…stated after discussing his intention to censor a movie…

    I’m glad history is always butterflies and unicorns.

  24. Not on the same scale, but note the evolution of the editing of Caddyshack. Original:
    Ty: You take drugs, Danny?
    Danny: Every day.
    Ty: Good. Then what’s your problem?

    Lacey: You were in the war?
    Ty: Uh…no….Homo. Much better now though

    Early TV version:
    Ty: You take drugs, Danny?
    Danny: No!!!
    Ty: Good. Then what’s your problem?

    Lacey: You were in the war?
    Ty: Uh…no….Homo. Much better now though

    Today’s TV version:
    Ty: You take drugs, Danny?
    Danny: Every day.
    Ty: Good. Then what’s your problem?

    Lacey: You were in the war?
    Ty: Uh…no….

  25. Timely article, Nick, and thank you.

    I’ve been thinking a lot about this lately, and what I grew up believing about the trajectory of free, western culture– mainly its permissiveness– is turning out to be entirely wrong.

    The evidence that our culture is becoming more prudish, more censorious and more “conservative” is just too overwhelming to ignore.

    I see case after case of what was often seen as harmless fun, innocent entertainment or a saucy joke being something that literally “couldn’t be done today”. As a kid, things like the Hayes commission were always pointed out as ridiculous (and frightening) examples of industry and cultural censorship from a bygone era– no one lamenting their departure.

    I was recently made aware that Netflix is now censoring, and literally digitally changing movies- often times in inexplicable ways. In Back To the Future II where Marty finds the “Oh La La” magazine, the scene was trimmed down to minimize the depiction of 50s era pinup models that were momentarily on the screen.

    This censorship is everywhere you look. We’re losing liberal, western civilization. It’s time we start calling out these left-wing moralizers.

    1. All I know is that they’ll have to pry my Blazing Saddles disc from my cold dead fingers.

      1. Mel Brooks had some classics.

        That was a good one. Among the others I like.

        2000 year old man recordings which is him and Carl Reiner just riffing.

        Get Smart TV show he produced.

        Young Frankenstein, one of my top favorites ever.

        There are more good ones.

      2. Wait. Wait until they destroy ‘Animal House’.

        I’m telling you ‘Demolition Man’ is our future if we don’t start using back.

        No more Robby ‘to be sure’ and ENB’s ‘you’re crazy’ rubbish.

        You go for the jugular and DEFEND FREE SPEECH.

    2. they run all the organizations that would do the calling out or lampooning. Don’t worry though I’m sure youtube, podcasts, and twitter will remain free of censorship.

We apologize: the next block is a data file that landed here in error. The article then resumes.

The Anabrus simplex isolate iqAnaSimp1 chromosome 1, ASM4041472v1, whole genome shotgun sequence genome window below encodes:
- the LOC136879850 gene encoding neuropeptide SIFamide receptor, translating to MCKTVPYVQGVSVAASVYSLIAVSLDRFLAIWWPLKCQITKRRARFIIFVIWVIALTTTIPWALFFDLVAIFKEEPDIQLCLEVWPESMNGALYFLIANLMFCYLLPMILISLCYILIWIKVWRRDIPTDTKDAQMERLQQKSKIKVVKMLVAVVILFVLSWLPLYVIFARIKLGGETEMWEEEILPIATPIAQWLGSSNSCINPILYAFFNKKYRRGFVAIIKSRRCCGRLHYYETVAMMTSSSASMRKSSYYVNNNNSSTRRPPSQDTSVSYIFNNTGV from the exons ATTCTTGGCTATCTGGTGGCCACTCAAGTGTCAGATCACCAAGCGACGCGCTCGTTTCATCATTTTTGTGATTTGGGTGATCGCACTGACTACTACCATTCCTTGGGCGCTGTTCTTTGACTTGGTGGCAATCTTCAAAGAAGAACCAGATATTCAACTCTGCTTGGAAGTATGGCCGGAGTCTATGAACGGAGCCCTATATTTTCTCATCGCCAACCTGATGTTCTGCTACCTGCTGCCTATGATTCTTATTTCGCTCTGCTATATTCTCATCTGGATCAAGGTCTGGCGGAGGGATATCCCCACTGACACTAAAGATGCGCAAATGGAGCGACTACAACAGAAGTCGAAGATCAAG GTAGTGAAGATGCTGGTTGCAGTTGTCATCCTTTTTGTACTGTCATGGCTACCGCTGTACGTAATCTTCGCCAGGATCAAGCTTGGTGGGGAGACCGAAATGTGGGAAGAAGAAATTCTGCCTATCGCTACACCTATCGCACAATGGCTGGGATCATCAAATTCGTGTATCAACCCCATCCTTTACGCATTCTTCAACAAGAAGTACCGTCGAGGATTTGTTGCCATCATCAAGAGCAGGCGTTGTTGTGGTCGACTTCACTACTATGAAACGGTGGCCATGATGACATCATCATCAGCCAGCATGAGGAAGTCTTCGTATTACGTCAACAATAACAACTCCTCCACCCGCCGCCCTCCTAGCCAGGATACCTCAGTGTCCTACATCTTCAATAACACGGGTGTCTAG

1. “Don’t worry though I’m sure youtube, podcasts, and twitter will remain free of censorship.”

        Until you get too popular with the wrong sorts of people.

    3. I think maybe we coming to a new religious revivalist phase in our cultural cycle. The difference being it is not a Christian revival like the ones in the past, it is a odd mix of fundamentalist secularism and an animism that cannot abide infidels and requires odd and humiliating rituals and confessions of faith.

      1. Gaia is the new Jesus Christ. Replete with evangelists preaching fire and brimstone damnation and offering plates sending money straight into the morality hustler’s pockets. I’ve thought this for years.

    4. My wife and I have been watching reruns of an old TV show from the 90’ss and 00’s for the last few weeks, and literally every episode we remark on how a line, joke, or scene could not be done today without sending cancel culture up in arms at the hateful, intolerant, and bigoted depiction of gays, transpeople, and women.

      The show? Will and Grace. Not kidding.

      1. I binge watched Married With Children. If it is in syndication anywhere, they better cancel it and prepare for some riot action.

      2. If the Cancel culture wants to cancel something that offends them from the past, why not cancel the Democrat Party? They are the ones who owned slaves.

  26. “It was a pleasure to burn….”

  27. “No, we should interrogate its persistent popularity and our relationship to it as forcefully as possible.”

    Anyone who uses “interrogate” this way deserves to be waterboarded. No, not to find out information. Just because he deserves it.

    1. Seconded

    2. Yup.

    3. Amen

  28. Wait a minute, we are supposed to pair the “insanely unhistorical” GWTW with a more realistic and accurate movie, like Django Unchained?

    1. or ‘the Great?’

  29. Stop streaming anything you don’t want to watch, but I doubt this is intended as a statement of personal choice. If you want to make it impossible for others to see what you don’t like, why not have a good DVD burning? They have already broken a lot of glass and burned businesses, so the comparison with Kristallnacht is already pretty good. DVD burning along with books and electronic media will bring the whole thing into the 21st century.
    The Antifa people are anti-fascist, but have learned a lot from their supposed enemies.

    1. ” If you want to make it impossible for others to see what you don’t like, why not have a good DVD burning?”

      Here’s a link to Ftizhugh’s Cannibals All!:

      It’s far more offensive to most Americans than anything in Gone with the Wind and much more easily available. It’s also free.

    2. The Antifa people are anti-fascist

      Hahahahahahaha! You actually believe that?